|Compact car; Built in USA|
|Good condition price range: $1,900 – $7,500*|
2000 Dodge Neon
1999 Dodge Neon
1999 Dodge Neon interior
2001 Dodge Neon
2001 Dodge Neon R/T
Tepid acceleration aside, the regular Neon is a capable, fairly refined, and well-equipped subcompact at an appealing price–perhaps even more tempting when secondhand than as a new car. SRT-4 models are inexpensive hot rods that are fun to drive and economical on gas. Sales have been sluggish in new-car showrooms, which helps to keep prices down. Watch out for engine overheating or blown head gaskets. Both are expensive to repair.
Redesigned as an early 2000 model, Dodge’s subcompact now came only as a 4-door sedan. As before, a nearly identical Plymouth version was created. Appearance did not change substantially, compared with the 1995-99 first-generation models. Neons came in two trim levels: base Highline and better-equipped ES, though the latter was actually an option package. Sole engine was a 132-horsepower overhead-cam 4-cylinder, with a 5-speed manual transmission or optional 3-speed automatic. Antilock 4-wheel disc brakes were optional, packaged with traction control. Side-impact airbags were not available. In fall 1999, a cassette player and a leather shift boot for the manual gearshift lever became standard, and a CD changer joined the options list. The power-window option is for front windows only.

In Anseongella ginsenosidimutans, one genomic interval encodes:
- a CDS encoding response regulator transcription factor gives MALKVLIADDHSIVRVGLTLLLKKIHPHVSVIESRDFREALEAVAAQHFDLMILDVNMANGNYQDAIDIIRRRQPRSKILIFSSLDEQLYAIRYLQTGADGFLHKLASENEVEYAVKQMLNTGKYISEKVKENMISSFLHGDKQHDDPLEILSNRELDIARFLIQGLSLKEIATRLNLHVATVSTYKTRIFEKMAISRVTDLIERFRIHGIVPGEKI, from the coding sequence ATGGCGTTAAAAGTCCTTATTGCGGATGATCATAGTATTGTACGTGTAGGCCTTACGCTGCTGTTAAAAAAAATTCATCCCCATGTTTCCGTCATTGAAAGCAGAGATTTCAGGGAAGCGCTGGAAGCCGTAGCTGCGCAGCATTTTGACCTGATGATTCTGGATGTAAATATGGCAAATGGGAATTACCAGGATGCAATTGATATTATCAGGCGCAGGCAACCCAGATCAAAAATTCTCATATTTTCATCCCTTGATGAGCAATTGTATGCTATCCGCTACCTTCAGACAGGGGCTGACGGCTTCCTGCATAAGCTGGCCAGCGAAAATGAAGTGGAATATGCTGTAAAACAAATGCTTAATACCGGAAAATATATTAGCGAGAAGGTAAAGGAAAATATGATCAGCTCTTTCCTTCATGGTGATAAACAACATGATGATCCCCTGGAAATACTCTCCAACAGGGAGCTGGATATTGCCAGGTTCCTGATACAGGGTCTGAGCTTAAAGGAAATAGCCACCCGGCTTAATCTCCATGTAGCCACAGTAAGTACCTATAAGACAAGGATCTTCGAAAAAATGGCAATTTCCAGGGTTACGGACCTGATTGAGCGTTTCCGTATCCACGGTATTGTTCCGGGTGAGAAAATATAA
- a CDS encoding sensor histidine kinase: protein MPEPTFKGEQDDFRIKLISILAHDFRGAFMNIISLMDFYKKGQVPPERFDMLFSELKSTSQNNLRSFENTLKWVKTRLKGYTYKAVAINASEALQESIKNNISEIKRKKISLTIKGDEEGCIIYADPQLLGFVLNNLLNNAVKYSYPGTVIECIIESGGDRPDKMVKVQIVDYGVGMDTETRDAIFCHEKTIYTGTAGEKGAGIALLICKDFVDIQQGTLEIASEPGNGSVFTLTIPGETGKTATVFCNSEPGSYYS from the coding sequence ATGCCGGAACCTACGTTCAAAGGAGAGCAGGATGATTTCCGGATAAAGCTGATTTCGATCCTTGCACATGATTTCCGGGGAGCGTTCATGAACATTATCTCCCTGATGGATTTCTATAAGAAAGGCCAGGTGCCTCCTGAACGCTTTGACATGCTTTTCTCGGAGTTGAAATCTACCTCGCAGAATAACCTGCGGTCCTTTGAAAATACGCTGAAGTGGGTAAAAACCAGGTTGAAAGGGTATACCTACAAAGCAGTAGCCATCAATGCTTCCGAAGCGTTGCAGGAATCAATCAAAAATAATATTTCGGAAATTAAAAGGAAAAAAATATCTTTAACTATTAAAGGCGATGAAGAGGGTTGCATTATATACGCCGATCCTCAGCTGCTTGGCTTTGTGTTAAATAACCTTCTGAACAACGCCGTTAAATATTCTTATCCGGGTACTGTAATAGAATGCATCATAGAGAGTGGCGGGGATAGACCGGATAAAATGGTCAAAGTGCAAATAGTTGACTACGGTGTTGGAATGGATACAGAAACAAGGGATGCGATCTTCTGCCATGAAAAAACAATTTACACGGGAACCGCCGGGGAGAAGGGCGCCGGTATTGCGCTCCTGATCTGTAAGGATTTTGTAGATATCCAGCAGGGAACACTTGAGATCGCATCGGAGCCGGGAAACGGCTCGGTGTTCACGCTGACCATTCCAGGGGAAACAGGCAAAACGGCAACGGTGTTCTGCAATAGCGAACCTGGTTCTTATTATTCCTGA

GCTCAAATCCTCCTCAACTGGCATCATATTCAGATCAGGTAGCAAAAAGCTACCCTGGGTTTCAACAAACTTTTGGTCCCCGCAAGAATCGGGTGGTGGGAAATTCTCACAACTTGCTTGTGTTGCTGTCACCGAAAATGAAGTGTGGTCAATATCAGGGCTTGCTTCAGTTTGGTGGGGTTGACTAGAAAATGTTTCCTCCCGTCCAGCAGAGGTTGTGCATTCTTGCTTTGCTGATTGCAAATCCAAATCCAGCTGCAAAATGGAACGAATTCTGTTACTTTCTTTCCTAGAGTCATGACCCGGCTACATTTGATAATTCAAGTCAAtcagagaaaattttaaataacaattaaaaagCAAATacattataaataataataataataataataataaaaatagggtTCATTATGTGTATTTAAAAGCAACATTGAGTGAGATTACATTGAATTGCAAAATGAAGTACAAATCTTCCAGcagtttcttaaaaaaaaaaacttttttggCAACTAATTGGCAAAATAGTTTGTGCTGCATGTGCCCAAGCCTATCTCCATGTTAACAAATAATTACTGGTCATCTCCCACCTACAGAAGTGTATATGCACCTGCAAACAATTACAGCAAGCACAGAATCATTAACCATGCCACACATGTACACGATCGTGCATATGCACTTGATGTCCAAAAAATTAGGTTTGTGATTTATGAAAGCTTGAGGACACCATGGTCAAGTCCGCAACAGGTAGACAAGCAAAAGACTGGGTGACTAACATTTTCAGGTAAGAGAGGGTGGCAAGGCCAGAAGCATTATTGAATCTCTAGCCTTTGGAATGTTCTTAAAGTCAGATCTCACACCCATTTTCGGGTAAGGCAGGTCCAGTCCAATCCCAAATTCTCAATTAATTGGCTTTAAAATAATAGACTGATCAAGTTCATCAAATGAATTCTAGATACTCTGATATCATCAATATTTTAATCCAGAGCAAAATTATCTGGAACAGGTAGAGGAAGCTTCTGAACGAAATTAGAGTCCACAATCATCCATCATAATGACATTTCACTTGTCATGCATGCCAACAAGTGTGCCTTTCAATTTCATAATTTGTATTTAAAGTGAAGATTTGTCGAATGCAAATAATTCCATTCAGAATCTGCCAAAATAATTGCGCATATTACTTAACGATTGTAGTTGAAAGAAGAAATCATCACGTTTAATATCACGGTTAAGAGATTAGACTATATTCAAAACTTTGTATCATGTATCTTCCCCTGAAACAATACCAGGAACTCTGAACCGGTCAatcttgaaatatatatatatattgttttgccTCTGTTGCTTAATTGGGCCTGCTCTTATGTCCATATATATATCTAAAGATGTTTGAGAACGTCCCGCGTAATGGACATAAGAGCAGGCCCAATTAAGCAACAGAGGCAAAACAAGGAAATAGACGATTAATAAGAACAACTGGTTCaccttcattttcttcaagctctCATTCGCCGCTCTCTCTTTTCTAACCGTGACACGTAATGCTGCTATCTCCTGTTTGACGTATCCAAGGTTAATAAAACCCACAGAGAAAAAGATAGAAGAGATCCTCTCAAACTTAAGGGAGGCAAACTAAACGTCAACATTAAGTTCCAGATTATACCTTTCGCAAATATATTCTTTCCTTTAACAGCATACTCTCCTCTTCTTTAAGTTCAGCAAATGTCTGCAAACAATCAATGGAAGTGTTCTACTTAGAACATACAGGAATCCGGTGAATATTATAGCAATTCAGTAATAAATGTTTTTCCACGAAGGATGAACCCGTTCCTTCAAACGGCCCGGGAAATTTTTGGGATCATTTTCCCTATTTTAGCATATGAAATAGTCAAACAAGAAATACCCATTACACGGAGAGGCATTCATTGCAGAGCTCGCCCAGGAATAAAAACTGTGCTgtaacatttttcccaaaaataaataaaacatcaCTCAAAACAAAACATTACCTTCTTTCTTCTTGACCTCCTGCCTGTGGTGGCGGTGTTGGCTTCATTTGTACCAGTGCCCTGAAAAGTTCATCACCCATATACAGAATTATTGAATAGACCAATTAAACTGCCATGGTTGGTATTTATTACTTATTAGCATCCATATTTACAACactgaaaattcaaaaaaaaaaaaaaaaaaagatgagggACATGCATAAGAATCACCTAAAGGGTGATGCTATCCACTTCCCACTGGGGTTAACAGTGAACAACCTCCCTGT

Front side-impact airbags became available this year, included with newly optional leather upholstery. Base models were named ES. Two performance-oriented option groups joined the lineup: R/T and ACR (American Club Racer), the latter intended for organized competition. Both of those used a 150-horsepower version of the Neon engine and came only with manual shift. Antilock brakes were standard on the R/T and ACR. Because the Plymouth brand disappeared during the 2001 model year, subsequent Neons would be marketed only by Dodge dealers.
A new automatic transmission, available chrome wheels, and an optional compass/outside-temperature display were the 2002 highlights for Neon.
A new high-performance model called SRT-4 got unique body trim, including a functional hood scoop and basket-handle rear spoiler, plus specially tuned sport suspension and brakes, sport seats, and exclusive interior details, such as a 160-mph speedometer.It was powered by a turbocharged 2.4-liter engine that made 215 horsepower. New front and rear styling and a new steering-wheel design highlight the changes on SE, SXT, and R/T.
For 2004 SRT-4 got a power boost, but Dodge’s smallest sedan otherwise stood. The 2.4-liter turbocharged engine in the SRT four gained 15 horsepower to 230 and that model also got a standard limited-slip differential.
For Neon’s last year, the SRT-4 gets specially tuned sport suspension and brakes, sport seats, a 160-mph speedometer, and racing-inspired polished-metal pedals. It also includes special body trim, including a hood scoop and rear spoiler.